A large group of Taliban soldiers are moving down a road when they hear a voice call from behind a sand dune.
“One Texas soldier is better than ten Taliban soldiers.”
The commander quickly sends ten of his best soldiers over the dune, and a gun-battle breaks out that continues for a few minutes.
Then silence ensues and a voice calls out: “One Texas soldier is better than ten Taliban soldiers.”
Furious, the commander sends his next best one hundred troops over the dune and instantly a huge gunfight commences.
After ten minutes of intense fighting, again silence follows.
The Texan’s voice calls out again: “One Texas soldier is better than ten Taliban.”
The enraged commander musters one thousand fighters and sends them across the dune.
Cannons, rockets and machine gun fire ring out as a huge battle is fought. Then quiet.
Eventually one wounded Taliban fighter crawls back over the dune and with his dying words tells his commander: “Don’t send any more men. It’s a trap. There’s two of them.”
Military Quotes Wit and Wisdom
Timeless quotes about the military that have almost become cliches. Read them and chuckle.
“If you see a bomb technician running, follow him.”
– USAF Ammo Troop
“Friendly fire – isn’t”
“Tracers work both ways.”
– U.S. Army Ordnance
“Never trade luck for skill.”
“If something hasn’t broken on your helicopter, it’s about to.”
“Any ship can be a minesweeper. Once.”
“Even with ammunition, the USAF is just another expensive flying club.”
“If the enemy is in range, so are you.”
– Infantry Journal
“It is generally inadvisable to eject directly over the area you just bombed.”
– U.S. Air Force Manual
“Whoever said the pen is mightier than the sword obviously never encountered automatic weapons.”
– General MacArthur
“You, you, and you … Panic. The rest of you, come with me.”
– U.S. Marine Corp Gunnery Sgt.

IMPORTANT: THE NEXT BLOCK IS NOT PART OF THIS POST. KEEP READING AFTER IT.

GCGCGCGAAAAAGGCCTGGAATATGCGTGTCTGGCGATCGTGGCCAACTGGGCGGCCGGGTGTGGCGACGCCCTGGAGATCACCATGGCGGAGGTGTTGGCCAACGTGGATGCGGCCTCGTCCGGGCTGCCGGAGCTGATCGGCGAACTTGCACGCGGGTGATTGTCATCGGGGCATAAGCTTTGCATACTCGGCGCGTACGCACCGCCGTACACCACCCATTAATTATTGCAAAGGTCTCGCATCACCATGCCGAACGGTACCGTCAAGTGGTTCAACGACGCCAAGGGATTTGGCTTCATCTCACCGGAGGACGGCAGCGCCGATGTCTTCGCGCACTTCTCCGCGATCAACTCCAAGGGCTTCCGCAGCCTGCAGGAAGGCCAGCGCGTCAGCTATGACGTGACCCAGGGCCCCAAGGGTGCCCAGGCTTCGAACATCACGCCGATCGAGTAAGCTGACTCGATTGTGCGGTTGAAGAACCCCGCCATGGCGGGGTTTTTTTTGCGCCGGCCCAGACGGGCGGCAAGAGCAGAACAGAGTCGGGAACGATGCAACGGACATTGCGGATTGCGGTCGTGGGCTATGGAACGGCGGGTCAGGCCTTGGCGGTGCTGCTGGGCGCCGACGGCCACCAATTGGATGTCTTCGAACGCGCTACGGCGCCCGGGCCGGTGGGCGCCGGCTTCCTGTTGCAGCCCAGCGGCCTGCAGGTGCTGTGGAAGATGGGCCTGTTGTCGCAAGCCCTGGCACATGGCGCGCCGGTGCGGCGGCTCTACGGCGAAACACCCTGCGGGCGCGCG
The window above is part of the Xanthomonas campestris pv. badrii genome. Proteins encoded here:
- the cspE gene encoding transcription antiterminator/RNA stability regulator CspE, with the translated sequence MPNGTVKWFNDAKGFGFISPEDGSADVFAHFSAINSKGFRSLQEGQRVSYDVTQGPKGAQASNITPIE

“Five second fuses only last three seconds.”
– Infantry Journal
“Never tell the Platoon Sergeant you have nothing to do.”
– Unknown Marine Recruit
“Though I Fly Through the Valley of Death, I Shall Fear No Evil. For I am at 80,000 Feet and Climbing.”
– Unknown source
“You’ve never been lost until you’ve been lost at Mach 3.”
– Paul F. Crickmore (test pilot)
“The only time you have too much fuel is when you’re on fire.”
“If the wings are traveling faster than the fuselage, it’s probably a helicopter — and therefore, unsafe.”
“When one engine fails on a twin-engine airplane you always have enough power left to get you to the scene of the crash.”
“What is the similarity between air traffic controllers and pilots? If a pilot screws up, the pilot dies; If ATC screws up, … The pilot dies.”
The three most common expressions (or famous last words) in aviation are:
“Why is it doing that?”
“Where are we?”
And “Oh S…! “
“Airspeed, altitude and brains. Two are always needed to successfully complete the flight.”
“Mankind has a perfect record in aviation; we never left one up there!”
“Flying the airplane is more important than radioing your plight to a person on the ground incapable of understanding or doing anything about it.”
“The Piper Cub is the safest airplane in the world; it can just barely kill you.”
– Attributed to Max Stanley (Northrop test pilot)
“There is no reason to fly through a thunderstorm in peacetime.”
– Sign over squadron ops desk at Davis-Monthan AFB, AZ, 1970
“You know that your landing gear is up and locked when it takes full power to taxi to the terminal.”
As the test pilot climbs out of the experimental aircraft, having torn off the wings and tail in the crash landing, the crash truck arrives, the rescuer sees a bloodied pilot and asks “What happened?”
The pilot’s reply: “I don’t know, I just got here myself!”
– Attributed to Ray Crandell (Lockheed test pilot)